Contrary to what we keep hearing from our friends on the left, conservatives do care about people, and we act on our concern with hefty donations of financial aid to the needy and destitute. In fact, according to a study done by Syracuse University professor Arthur C. Brooks, those who identify themselves as ideologically conservative give 30% more to charitable institutions than those who identify themselves as ideologically liberal. Religious Americans also give four times more money to charity yearly than secular citizens, and are 23 times more likely to volunteer to help people than those who never attend church. But the key word here is volunteer. We want to give our own money in our own way, and we object to being forced to fund the organizations and programs the government considers the most beneficial.
Why do we object? It’s not because we don’t want to make a few sacrifices and share the love with the less fortunate. Rather, we don’t feel that these government programs really help the less fortunate, and we think we can do better by the under-privileged, the at-risk and the poverty-stricken if we give our money to private charities that work more efficiently and produce better results.
As an example, take the so-called “welfare” system. Over the past year, my opposition to government welfare programs has increased dramatically. However, it has not increased because I am frustrated by the injustice that is being done to me when I am required to fork over a substantial percentage of my income to a government which I feel is wasteful and encroaches on my liberties. Actually, my opposition has become more earnest due to the fact that I have become acquainted with so many people who have profited temporarily from the welfare system but who have become losers in the long run, because a government handout robbed them of their initiative and their ambitions. I have experienced firsthand how government aid programs destroy society by artificially preventing the natural consequences of bad investments, injudicious spending, and idleness. People who are protected from their own mistakes must be expected to make the same mistakes over and over again. This is why we have generational cases of single-motherhood, poverty and educational failure. An aid program that only provides money and cannot personally know its beneficiaries, cannot truly provide long-term solutions to social problems. It is only a band-aid, pitifully taped onto a gaping wound. It can never become more than that.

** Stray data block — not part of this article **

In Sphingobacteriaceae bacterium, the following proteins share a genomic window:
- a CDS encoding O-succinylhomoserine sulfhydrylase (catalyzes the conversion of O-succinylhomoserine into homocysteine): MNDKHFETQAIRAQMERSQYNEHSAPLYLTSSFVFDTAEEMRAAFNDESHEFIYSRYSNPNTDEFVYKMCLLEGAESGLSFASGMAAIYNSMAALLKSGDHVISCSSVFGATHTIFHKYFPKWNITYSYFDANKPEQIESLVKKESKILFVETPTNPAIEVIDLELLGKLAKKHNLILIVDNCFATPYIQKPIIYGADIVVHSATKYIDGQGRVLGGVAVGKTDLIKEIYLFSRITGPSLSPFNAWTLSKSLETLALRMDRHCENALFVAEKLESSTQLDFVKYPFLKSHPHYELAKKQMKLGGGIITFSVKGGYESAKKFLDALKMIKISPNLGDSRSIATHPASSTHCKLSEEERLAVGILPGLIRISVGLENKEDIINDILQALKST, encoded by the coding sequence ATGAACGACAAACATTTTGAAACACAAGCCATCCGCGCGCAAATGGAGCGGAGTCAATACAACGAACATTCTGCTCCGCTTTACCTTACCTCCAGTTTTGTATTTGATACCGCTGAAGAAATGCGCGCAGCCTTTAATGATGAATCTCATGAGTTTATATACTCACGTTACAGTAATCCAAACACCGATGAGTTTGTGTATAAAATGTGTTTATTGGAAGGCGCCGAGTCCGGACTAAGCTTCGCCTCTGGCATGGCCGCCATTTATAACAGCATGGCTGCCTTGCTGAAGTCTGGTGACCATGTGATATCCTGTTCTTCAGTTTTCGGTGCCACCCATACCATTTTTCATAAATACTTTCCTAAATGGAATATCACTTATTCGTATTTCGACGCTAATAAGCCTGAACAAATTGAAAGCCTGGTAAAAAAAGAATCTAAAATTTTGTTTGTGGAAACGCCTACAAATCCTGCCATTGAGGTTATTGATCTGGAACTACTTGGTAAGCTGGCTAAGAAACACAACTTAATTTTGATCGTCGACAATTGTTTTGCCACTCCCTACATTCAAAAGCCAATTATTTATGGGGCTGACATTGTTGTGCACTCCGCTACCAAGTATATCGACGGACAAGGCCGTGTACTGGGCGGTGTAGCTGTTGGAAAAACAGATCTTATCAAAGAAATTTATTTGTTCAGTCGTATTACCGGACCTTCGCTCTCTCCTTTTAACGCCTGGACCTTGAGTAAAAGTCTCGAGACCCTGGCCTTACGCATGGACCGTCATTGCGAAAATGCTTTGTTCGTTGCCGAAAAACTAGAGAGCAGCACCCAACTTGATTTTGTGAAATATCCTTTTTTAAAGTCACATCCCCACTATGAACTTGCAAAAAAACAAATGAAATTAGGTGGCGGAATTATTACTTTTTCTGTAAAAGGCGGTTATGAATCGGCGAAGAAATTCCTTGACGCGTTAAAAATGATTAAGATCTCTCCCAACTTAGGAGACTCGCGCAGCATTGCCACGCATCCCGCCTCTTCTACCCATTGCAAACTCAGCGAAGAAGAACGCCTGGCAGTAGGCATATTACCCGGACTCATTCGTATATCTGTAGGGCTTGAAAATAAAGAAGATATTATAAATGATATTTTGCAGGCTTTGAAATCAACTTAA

Let’s take a look at another, much more inflammatory situation. I learned last week that the Obama administration has established a $3 million “Global Equality Fund” to promote homosexuality and pay for homosexual political advocacy worldwide at taxpayer expense. Life Site News explains that State Department guidelines suggest this could include everything from funding foreign political activists to campaigning against legislation that defines marriage as a union between one man and one woman, to hosting gay pride parades and concerts by Lady Gaga in far-flung countries. In other words, if you’re a U.S. taxpayer, you might be paying to campaign against traditional marriage amendments all over the world! Is that the type of “humanitarian cause” you want to give to?
Would you not rather donate to causes that seek to end human trafficking and child sex slavery, or to provide education for children in poverty or to help raise funds for potential adoptive parents? Whatever it is that you’re passionate about, would you not rather give to that cause yourself? Would you not rather present your money and your time to a group or a foundation that you trust and admire?
Government has no money that it has not taken from you. Therefore, government cannot buy anything, for everything that government buys is in fact purchased by you. You are providing the funds. Government is only deciding how they should be spent. Sadly, when government takes your money away to give it to causes you oppose, they are also limiting your capacity to fund the causes you do support. Are you happy with the way that government is spending your money? Contact the State Department here to complain about your tax dollars going to promote homosexuality through the “Global Equality Fund.”
Oh, and on the subject of bleeding hearts, here's a bit of trivia to share with your liberal relatives during the upcoming holiday week – if liberals donated blood at the rate conservatives do, the nation’s blood supply would rise 45%!
81-year-old columnist and economist Thomas Sowell offers some wise comments on the entitlement mentality of the occupy crowd and the fallacy of long-term government "help"
(Posted by Bryana Joy on October 17, 2011)
This is a man whom I greatly respect and admire. I've enjoyed reading his books and you'll find some of them listed on our booklist. He brings sanity and consistent ideology to the chaotic fields of economics and sociology. If you're interested in my stance on the Occupy Movement, check out yesterday's post.